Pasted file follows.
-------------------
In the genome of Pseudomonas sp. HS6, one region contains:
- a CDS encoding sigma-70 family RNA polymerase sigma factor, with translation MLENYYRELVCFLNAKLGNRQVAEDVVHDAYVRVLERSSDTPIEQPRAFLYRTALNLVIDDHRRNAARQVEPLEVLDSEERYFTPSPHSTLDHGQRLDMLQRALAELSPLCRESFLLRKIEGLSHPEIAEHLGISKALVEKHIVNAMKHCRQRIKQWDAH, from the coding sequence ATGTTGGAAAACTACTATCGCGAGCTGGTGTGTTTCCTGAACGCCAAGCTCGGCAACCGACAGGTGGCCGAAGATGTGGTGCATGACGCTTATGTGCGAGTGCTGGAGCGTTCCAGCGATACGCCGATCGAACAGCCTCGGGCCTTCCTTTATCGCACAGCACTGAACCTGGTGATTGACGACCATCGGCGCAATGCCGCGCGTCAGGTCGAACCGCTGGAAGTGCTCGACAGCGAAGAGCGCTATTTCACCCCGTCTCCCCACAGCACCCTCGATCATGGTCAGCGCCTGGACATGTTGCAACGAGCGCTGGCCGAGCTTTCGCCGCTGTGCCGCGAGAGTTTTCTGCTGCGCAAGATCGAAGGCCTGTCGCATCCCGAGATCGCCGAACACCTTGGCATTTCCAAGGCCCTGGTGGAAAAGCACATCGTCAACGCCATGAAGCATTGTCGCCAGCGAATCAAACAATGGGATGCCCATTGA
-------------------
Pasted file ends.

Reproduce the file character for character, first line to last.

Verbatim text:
In the genome of Pseudomonas sp. HS6, one region contains:
- a CDS encoding sigma-70 family RNA polymerase sigma factor, with translation MLENYYRELVCFLNAKLGNRQVAEDVVHDAYVRVLERSSDTPIEQPRAFLYRTALNLVIDDHRRNAARQVEPLEVLDSEERYFTPSPHSTLDHGQRLDMLQRALAELSPLCRESFLLRKIEGLSHPEIAEHLGISKALVEKHIVNAMKHCRQRIKQWDAH, from the coding sequence ATGTTGGAAAACTACTATCGCGAGCTGGTGTGTTTCCTGAACGCCAAGCTCGGCAACCGACAGGTGGCCGAAGATGTGGTGCATGACGCTTATGTGCGAGTGCTGGAGCGTTCCAGCGATACGCCGATCGAACAGCCTCGGGCCTTCCTTTATCGCACAGCACTGAACCTGGTGATTGACGACCATCGGCGCAATGCCGCGCGTCAGGTCGAACCGCTGGAAGTGCTCGACAGCGAAGAGCGCTATTTCACCCCGTCTCCCCACAGCACCCTCGATCATGGTCAGCGCCTGGACATGTTGCAACGAGCGCTGGCCGAGCTTTCGCCGCTGTGCCGCGAGAGTTTTCTGCTGCGCAAGATCGAAGGCCTGTCGCATCCCGAGATCGCCGAACACCTTGGCATTTCCAAGGCCCTGGTGGAAAAGCACATCGTCAACGCCATGAAGCATTGTCGCCAGCGAATCAAACAATGGGATGCCCATTGA